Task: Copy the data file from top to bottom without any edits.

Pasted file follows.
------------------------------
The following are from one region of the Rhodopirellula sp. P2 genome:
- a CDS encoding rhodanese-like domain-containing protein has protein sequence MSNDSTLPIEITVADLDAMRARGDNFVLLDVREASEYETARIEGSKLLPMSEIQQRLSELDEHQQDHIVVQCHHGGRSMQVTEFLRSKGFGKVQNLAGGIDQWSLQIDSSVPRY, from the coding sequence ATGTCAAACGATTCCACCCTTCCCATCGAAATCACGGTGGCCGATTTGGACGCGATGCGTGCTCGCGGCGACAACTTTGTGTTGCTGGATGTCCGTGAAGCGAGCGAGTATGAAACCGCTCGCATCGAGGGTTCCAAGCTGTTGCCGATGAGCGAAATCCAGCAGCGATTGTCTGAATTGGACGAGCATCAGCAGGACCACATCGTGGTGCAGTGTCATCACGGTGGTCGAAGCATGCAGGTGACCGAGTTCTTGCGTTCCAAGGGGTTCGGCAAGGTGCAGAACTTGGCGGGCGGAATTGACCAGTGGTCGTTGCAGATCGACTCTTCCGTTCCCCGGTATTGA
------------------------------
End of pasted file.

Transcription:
The following are from one region of the Rhodopirellula sp. P2 genome:
- a CDS encoding rhodanese-like domain-containing protein has protein sequence MSNDSTLPIEITVADLDAMRARGDNFVLLDVREASEYETARIEGSKLLPMSEIQQRLSELDEHQQDHIVVQCHHGGRSMQVTEFLRSKGFGKVQNLAGGIDQWSLQIDSSVPRY, from the coding sequence ATGTCAAACGATTCCACCCTTCCCATCGAAATCACGGTGGCCGATTTGGACGCGATGCGTGCTCGCGGCGACAACTTTGTGTTGCTGGATGTCCGTGAAGCGAGCGAGTATGAAACCGCTCGCATCGAGGGTTCCAAGCTGTTGCCGATGAGCGAAATCCAGCAGCGATTGTCTGAATTGGACGAGCATCAGCAGGACCACATCGTGGTGCAGTGTCATCACGGTGGTCGAAGCATGCAGGTGACCGAGTTCTTGCGTTCCAAGGGGTTCGGCAAGGTGCAGAACTTGGCGGGCGGAATTGACCAGTGGTCGTTGCAGATCGACTCTTCCGTTCCCCGGTATTGA